When you buy a home, it may feel like you’ve killed a small forest in the process because of all the paperwork you must read and sign. If you’re trying to organize your important papers and keep clutter to a minimum, recycling unneeded paperwork is a good first step; however, there are some documents from your home purchase that you should keep. We’ve listed these below from most important to least important.
1. Property Deed
This is the most important document from the sale of your home, because it clearly states you own the property. You’ll typically receive it in the mail shortly after the sale is recorded at the county office. While a copy is scanned and added to a digital database, you should keep a physical copy in case anything should happen.
2. Title Insurance Policy
When you purchase a home, you’ll also purchase title insurance. This protects you in case someone comes along and tries to make a claim against the property after you’ve purchased it – like estranged family members, lien holders, previous owners, etc. It also helps any future buyers of your home who can usually get a reissue rate from the title insurance company, because the company doesn’t have to do as much upfront research.
3. Closing Documents
Keep copies of all the documents you signed at the closing table. These are binding legal documents that list the final terms for your purchase, and include: the mortgage note, escrow statement, deed of trust, closing disclosure, settlement statement, etc. You may need them to verify inconsistencies and file taxes, and they’re not very easy to come by after closing.
4. Offer to Purchase and Addendums
The offer to purchase, addendums, and amendments you sign should be kept for future reference. The offer states the terms of purchase that you and the sellers agreed upon and has your signatures attesting to that fact. Any addendums attached to the offer, as well as amendments signed afterwards, alter or add on to the original terms. All these forms can be used to protect your interests if an issue arises, like learning a repair on the home wasn’t properly completed as agreed upon before closing.
5. Seller’s Property Disclosure and Mineral, Oil, and Gas Rights Disclosure
When the property was listed by the seller, they should have filled out 1) a residential property disclosure stating any known defects with the home, as well as the year any major renovations were made, and 2) a mineral, oil, and gas rights disclosure stating who, if anyone, has severed rights to these substances if found on the property. Both forms should be kept in case it comes to light that you were misinformed about the history of the property.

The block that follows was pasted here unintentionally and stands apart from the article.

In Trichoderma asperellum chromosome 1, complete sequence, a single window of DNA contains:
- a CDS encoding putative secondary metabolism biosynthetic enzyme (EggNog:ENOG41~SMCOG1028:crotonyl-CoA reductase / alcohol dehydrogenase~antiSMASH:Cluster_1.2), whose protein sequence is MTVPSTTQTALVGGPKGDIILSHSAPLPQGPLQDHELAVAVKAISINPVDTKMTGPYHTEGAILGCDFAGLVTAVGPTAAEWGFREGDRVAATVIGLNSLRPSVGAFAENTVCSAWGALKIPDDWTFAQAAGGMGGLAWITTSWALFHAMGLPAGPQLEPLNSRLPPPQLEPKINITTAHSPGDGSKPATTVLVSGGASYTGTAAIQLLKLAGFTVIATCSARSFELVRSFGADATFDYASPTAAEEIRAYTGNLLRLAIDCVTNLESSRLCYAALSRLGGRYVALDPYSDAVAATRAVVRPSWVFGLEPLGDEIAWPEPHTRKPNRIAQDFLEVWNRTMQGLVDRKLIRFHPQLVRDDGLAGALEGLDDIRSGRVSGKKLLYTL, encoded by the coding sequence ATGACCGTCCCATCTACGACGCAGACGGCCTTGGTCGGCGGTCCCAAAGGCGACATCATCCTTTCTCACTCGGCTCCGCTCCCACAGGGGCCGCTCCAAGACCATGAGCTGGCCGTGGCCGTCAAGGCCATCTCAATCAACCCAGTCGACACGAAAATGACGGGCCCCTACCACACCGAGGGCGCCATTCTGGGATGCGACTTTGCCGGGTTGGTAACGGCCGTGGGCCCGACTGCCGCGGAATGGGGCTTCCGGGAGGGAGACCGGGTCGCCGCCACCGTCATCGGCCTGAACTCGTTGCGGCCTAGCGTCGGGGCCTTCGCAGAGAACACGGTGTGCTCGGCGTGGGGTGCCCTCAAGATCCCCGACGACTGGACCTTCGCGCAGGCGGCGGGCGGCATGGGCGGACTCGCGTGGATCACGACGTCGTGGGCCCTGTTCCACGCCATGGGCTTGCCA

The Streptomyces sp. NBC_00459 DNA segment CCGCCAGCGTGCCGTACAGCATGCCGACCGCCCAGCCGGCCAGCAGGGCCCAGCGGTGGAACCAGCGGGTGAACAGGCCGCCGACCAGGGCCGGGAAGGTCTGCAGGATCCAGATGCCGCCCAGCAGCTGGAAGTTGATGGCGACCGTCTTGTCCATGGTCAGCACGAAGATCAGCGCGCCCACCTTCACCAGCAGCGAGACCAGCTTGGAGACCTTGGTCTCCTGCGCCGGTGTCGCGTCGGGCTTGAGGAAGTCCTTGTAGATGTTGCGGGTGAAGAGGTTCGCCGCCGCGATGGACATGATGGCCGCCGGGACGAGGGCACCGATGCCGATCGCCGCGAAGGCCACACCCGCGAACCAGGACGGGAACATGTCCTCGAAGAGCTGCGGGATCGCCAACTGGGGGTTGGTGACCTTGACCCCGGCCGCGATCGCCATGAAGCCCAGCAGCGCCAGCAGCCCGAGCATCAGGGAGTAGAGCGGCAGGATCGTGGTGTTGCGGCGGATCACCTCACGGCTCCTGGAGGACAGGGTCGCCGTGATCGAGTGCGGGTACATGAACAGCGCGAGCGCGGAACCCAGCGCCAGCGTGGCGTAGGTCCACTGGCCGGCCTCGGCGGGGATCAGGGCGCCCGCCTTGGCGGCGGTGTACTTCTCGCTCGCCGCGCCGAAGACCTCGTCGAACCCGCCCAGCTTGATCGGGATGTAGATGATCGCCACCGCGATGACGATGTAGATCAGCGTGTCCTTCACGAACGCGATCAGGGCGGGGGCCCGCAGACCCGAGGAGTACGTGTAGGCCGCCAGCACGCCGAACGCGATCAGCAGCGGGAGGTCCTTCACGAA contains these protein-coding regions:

6. Property Survey
We always recommend that our clients have a survey completed of the property in order to identify the lot lines, easements, and encroachments. If you want to add a building or fence to the property, you’ll need to know exactly where you can and cannot build, especially with setback restrictions. You’ll also want to know if your neighbor has built a fence or other structure on your property. It’s important to keep the survey as proof of how your lot sits. If you ever decide to sell, buyers often ask for this, so they can see if the property meets their needs, as well as to verify exactly what they are placing an offer on.
7. Home Inspection
If you had an inspection on the home (we hope you did!), the report is very handy for planning improvement projects and acting as a reference point for future issues that may pop up. We recommend keeping it, at least for a few years. The same goes for any additional inspections you may have – termite, chimney, pool, etc.
8. Buyer Agreement
When you hire a real estate agent to help you make your purchase, you sign a buyer agency agreement. This states the agent’s role, commission, length of service, and terms for terminating. You don’t need to keep this agreement for as long as the other documents – maybe a year or as long as the length of service is dated.
Once you sell your home, you no longer need to keep most of the papers mentioned above; however, it’s a good idea to keep financial records for 6 years. The Internal Revenue Service can audit your taxes for up to 6 years if they feel there’s been a large understatement of income. Of course, other factors can determine when the IRS can complete an audit, but 6 years is standard. If you’re hesitant to let things go, scan and upload them to a secure cloud storage. That way, they aren’t taking up space.
If you’re thinking about buying or selling a home in the Wilmington area, give us a call at (910) 202-2546 or send us a message. We’re happy to discuss your options, so you can make an informed decision.
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